There has been a bunch of chatter on social media and other outlets about a possible event next week on Tuesday/Wednesday Time frame.

I've been on the verge of posting, but once I start my investment time, it can be very taxing going over data with a fine tooth comb to get the best forecast possible. For a blog that peaks at 600 readers when a storm approaches, that's not a wise use of my time. (But you know I do really enjoy it) Maybe a little late season fatigue because we've had so much to track with a Winter Type advisory or warning EVERY month since November. March has been rough with 2 bad forecasts and the March 6 now cast that was less than accurate. It happens. Sundays event unfolded as expected, with super dry air, we went from 48 and rain to 40 and rain snow mix in an hour. The bulk of the storm was frozen, we just got dryslotted. When it filled, we had changed to sleet. Had that been heavier, it would have been a snow/sleet mix.  So, had we pulled 2-3 inches up front then flipped, my forecast would have been good. But, I digress...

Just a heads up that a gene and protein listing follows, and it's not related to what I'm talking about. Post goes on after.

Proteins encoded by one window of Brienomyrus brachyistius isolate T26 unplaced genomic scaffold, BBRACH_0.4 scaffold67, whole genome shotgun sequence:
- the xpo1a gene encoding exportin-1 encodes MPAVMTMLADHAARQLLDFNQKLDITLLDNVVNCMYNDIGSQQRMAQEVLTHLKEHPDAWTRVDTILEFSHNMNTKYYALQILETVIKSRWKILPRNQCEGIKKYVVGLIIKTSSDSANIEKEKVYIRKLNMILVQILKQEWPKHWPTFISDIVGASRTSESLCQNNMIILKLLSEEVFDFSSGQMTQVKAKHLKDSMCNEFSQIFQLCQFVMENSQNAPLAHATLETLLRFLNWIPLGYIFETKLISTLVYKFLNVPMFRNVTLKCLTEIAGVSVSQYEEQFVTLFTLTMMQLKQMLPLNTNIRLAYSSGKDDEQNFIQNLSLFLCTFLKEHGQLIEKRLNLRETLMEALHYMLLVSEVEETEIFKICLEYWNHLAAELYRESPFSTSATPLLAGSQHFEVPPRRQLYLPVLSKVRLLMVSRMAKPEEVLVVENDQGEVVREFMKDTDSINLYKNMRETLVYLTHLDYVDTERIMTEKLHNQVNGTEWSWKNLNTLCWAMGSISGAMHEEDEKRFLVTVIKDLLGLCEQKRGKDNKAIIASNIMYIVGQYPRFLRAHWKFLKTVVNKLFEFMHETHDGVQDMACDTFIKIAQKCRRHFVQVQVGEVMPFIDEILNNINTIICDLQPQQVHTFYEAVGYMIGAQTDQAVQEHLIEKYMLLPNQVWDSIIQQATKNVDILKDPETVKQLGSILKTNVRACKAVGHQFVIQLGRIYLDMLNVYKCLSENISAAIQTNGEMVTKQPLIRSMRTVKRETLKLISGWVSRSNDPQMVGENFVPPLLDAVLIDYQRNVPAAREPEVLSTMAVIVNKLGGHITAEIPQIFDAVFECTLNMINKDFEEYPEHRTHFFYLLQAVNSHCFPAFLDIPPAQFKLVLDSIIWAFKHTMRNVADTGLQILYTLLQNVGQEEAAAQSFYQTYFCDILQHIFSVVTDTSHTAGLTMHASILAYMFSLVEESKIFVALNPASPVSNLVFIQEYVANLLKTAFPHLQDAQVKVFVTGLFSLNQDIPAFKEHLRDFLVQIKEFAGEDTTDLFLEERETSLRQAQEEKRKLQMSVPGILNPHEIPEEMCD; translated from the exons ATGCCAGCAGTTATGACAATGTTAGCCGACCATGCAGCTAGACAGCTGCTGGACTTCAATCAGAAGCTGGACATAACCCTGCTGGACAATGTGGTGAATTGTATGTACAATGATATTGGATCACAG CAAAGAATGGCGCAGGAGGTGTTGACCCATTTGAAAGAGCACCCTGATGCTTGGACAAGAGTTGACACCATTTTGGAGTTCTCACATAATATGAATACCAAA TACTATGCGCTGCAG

Another spring event? Palm Sunday 13 was a historic event, being the largest spring storm in LYH in 40 years. We could literally match or exceed if the trends continue.

The never ending abundance of arctic air makes another charge at us while ANOTHER short wave spins a low in the gulf. As of now, the low stays decentl off show and this being early spring makes it an ideal track for snow from Western NC up the East coast. Now, we are still 5 days out but the data has been consistent and that matters. Here is the Euro ensembles. (Ensembles are more skilled at this point because they run the data OVER AND OVER, which weeds out bias errors from the runs)

This run on the Euro Ensembles shows a 1007 low amping up to 987 in 24 hours, not quite a bomb but getting deeper fast.

Compliments of Wxrisk.. a good follow on FB. 

Now, the model data shows more liquid along 95, but my guess is if something like that pans out, we'd see the 1inch liquid line back to the BR. With that, March 25th sun--etc, it won't be 10-1 ratio snow stuff.